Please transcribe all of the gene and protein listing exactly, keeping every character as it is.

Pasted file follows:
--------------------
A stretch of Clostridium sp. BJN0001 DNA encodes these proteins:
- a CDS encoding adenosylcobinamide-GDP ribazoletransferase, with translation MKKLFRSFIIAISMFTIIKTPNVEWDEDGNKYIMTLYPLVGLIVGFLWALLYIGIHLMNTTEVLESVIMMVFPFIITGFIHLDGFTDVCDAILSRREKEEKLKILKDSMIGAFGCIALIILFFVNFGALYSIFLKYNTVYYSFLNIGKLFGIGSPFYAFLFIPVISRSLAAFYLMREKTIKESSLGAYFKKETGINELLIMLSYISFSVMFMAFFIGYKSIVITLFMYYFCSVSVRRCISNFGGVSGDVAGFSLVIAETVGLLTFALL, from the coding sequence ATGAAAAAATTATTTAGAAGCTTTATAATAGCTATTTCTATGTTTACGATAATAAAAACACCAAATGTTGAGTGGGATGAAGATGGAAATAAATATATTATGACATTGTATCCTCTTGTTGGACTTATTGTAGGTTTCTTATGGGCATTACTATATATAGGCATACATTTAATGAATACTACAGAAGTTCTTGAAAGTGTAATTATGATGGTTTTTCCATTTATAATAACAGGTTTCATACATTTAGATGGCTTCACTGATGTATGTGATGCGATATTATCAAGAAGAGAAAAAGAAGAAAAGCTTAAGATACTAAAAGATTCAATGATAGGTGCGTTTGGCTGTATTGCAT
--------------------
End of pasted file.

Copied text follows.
A stretch of Clostridium sp. BJN0001 DNA encodes these proteins:
- a CDS encoding adenosylcobinamide-GDP ribazoletransferase, with translation MKKLFRSFIIAISMFTIIKTPNVEWDEDGNKYIMTLYPLVGLIVGFLWALLYIGIHLMNTTEVLESVIMMVFPFIITGFIHLDGFTDVCDAILSRREKEEKLKILKDSMIGAFGCIALIILFFVNFGALYSIFLKYNTVYYSFLNIGKLFGIGSPFYAFLFIPVISRSLAAFYLMREKTIKESSLGAYFKKETGINELLIMLSYISFSVMFMAFFIGYKSIVITLFMYYFCSVSVRRCISNFGGVSGDVAGFSLVIAETVGLLTFALL, from the coding sequence ATGAAAAAATTATTTAGAAGCTTTATAATAGCTATTTCTATGTTTACGATAATAAAAACACCAAATGTTGAGTGGGATGAAGATGGAAATAAATATATTATGACATTGTATCCTCTTGTTGGACTTATTGTAGGTTTCTTATGGGCATTACTATATATAGGCATACATTTAATGAATACTACAGAAGTTCTTGAAAGTGTAATTATGATGGTTTTTCCATTTATAATAACAGGTTTCATACATTTAGATGGCTTCACTGATGTATGTGATGCGATATTATCAAGAAGAGAAAAAGAAGAAAAGCTTAAGATACTAAAAGATTCAATGATAGGTGCGTTTGGCTGTATTGCAT